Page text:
Patients and caregivers’ experiences of long-term life-limiting conditions: what can we learn from a meta-review of systematic reviews of qualitative studies of chronic heart failure; chronic obstructive pulmonary disease and chronic kidney disease?

Talk Code: 
Carl May
Carl May, Amanda Cummings, Michelle Myall, Jonathan Harvey, Catherine Pope, Peter Griffiths, Paul Roderick, Mick Arber, Kasey Boehmer, Frances S Mair, Alison Richardson
Author institutions: 
University of Southampton, NIHR CLAHRC Wessex, University of York, Mayo Clinic, University of Glasgow


We aimed to build a better understanding of the interactions between structural, healthcare system, relational and interactional factors that shape patient and caregiver experiences of long-term life-limiting conditions, towards the end of life, and to build a robust theoretical model of their interactions and outcomes. This is important because it will help us to understand the limits of self-care strategies, and shift attention away from a deficit model of patient adherence to self-management.


Meta-review of qualitative systematic reviews, meta-syntheses and meta-ethnographies of patient experience in chronic heart failure (CHF), chronic obstructive pulmonary disease (COPD), and chronic kidney disease (CKD). We included 53 reviews (representing 559 primary studies), and used attribution analysis to understand the way in which they constructed causal relations between healthcare services, patient and caregiver experiences, and participation in healthcare interventions.


Patients’ and caregivers’ help seeking and decision-making were shaped by their degree of structural advantage (socioeconomic status, spatial location, health service quality); their degree of interactional advantage (cognitive advantage, affective state, and interaction quality), and their degree of structural resilience (adaptation to adversity, competence in managing care, and caregiver response to demands).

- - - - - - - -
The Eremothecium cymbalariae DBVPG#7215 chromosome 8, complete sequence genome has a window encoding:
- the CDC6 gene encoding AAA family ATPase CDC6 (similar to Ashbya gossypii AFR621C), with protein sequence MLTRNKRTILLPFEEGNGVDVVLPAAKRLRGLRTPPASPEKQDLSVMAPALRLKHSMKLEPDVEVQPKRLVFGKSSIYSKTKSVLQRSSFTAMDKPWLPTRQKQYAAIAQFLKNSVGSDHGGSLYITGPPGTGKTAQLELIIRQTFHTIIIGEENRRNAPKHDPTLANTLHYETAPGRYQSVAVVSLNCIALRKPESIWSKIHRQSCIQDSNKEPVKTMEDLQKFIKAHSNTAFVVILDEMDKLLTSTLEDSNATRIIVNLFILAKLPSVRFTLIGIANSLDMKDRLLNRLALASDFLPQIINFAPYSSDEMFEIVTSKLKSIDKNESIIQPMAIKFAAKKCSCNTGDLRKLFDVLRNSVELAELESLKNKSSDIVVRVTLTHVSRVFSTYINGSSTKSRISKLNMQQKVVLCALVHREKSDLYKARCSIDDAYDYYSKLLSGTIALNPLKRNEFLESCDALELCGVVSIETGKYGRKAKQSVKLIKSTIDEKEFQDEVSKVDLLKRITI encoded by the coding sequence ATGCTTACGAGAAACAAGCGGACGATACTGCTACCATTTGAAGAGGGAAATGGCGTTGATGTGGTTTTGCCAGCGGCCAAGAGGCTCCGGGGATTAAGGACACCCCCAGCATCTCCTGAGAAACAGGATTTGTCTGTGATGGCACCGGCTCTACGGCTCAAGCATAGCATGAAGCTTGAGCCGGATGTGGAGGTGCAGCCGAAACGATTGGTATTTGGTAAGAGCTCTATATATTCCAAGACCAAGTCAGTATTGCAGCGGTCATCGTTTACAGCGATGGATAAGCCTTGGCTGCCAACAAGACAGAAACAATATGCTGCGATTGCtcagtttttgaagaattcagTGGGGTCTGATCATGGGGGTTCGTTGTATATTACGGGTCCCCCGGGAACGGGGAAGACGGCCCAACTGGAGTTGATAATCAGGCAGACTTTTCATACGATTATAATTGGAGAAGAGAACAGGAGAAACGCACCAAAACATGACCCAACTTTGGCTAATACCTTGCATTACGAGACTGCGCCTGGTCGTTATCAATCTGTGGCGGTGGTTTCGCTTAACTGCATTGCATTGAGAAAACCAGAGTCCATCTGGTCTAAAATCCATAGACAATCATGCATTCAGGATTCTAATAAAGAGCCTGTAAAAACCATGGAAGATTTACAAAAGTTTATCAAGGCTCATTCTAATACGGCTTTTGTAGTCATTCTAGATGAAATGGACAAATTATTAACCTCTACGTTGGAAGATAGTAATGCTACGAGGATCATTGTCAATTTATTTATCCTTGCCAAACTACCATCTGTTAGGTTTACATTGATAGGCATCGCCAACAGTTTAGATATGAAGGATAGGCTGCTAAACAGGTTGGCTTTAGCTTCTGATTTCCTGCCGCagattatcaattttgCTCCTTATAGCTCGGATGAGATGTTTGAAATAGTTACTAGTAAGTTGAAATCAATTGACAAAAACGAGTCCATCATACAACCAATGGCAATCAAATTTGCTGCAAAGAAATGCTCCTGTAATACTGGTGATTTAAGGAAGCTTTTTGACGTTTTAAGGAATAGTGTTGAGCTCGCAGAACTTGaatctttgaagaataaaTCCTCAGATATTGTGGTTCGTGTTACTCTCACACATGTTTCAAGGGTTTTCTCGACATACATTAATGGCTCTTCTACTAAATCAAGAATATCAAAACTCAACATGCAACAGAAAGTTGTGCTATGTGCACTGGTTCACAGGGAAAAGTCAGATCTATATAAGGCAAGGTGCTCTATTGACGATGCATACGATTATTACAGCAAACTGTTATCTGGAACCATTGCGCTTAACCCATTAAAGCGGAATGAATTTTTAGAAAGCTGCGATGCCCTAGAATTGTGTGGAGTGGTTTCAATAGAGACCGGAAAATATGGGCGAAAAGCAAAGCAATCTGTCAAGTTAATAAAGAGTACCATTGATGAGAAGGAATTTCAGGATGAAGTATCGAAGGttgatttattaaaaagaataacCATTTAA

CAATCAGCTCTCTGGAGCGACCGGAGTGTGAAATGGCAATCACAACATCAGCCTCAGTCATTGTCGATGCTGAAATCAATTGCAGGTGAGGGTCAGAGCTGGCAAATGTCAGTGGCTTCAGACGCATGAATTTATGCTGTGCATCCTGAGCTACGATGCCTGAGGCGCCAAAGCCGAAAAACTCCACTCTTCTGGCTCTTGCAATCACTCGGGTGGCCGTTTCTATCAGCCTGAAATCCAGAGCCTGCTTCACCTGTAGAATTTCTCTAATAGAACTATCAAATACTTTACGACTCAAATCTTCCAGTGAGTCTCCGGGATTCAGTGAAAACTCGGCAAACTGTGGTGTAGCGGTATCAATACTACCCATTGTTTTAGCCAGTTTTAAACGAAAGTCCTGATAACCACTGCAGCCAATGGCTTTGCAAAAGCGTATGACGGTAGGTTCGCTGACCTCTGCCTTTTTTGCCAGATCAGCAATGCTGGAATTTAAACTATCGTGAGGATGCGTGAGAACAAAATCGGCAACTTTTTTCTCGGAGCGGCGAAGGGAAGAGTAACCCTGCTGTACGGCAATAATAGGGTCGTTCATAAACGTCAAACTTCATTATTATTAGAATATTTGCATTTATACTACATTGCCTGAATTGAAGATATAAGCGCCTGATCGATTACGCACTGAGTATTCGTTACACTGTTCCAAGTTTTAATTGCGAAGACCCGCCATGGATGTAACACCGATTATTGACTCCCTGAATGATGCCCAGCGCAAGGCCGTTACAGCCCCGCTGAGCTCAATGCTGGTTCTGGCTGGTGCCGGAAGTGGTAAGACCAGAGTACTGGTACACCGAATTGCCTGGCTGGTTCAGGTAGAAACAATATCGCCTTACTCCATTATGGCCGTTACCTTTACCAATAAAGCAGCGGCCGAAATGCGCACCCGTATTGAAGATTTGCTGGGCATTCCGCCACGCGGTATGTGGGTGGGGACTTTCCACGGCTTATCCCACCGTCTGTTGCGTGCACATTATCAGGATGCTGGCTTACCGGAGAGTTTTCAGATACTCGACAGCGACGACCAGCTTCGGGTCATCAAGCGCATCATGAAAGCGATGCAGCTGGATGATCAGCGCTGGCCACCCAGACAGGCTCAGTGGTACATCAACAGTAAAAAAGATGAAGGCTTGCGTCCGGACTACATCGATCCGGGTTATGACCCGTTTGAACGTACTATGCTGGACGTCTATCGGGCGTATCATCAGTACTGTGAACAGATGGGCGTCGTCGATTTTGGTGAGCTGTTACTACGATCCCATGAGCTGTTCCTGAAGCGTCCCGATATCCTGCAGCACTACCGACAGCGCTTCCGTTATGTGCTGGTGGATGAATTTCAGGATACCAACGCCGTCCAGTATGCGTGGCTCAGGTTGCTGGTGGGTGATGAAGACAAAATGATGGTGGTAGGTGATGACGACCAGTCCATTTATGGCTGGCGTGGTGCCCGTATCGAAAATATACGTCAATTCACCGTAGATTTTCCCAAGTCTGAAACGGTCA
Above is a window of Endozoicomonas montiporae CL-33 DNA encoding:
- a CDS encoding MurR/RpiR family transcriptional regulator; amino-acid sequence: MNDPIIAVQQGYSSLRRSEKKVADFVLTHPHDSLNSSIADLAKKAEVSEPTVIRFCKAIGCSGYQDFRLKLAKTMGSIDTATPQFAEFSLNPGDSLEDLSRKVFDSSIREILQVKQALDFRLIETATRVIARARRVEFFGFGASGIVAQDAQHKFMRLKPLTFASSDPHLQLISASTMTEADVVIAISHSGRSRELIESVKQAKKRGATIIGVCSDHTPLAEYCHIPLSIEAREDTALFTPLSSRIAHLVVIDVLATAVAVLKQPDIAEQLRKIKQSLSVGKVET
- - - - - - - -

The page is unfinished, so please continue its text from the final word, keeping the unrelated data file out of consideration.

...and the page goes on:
To our knowledge this is the first synthesis of qualitative systematic reviews that has focused on life-limiting aspects of long-term conditions from this perspective. An important outcome of this overview is an emphasis on what patients and caregivers value and on attributes of healthcare systems, relationships and practices that affect the distressing effects and consequences of pathophysiological deterioration in CHF, COPD, and CKD. Interventions that seek to empower individual patients may have limited effectiveness for those who are most affected by the combined weight of structural, relational, and practical disadvantage identified in this overview. We identify potential targets for interventions that could address these disadvantages.

Submitted by: 
Carl May
Funding acknowledgement: 
This work was supported by the National Institute for Health Research Collaboration for Leadership in Applied Health Research and Care (NIHR CLAHRC) Wessex which is a partnership between Wessex NHS organizations and partners and the University of Southampton. The views expressed are those of the author(s) and not necessarily those of the NHS, the NIHR or the Department of Health. Funders had no role in study design, data collection and analysis, decision to publish, or preparation of the abstract and presentation.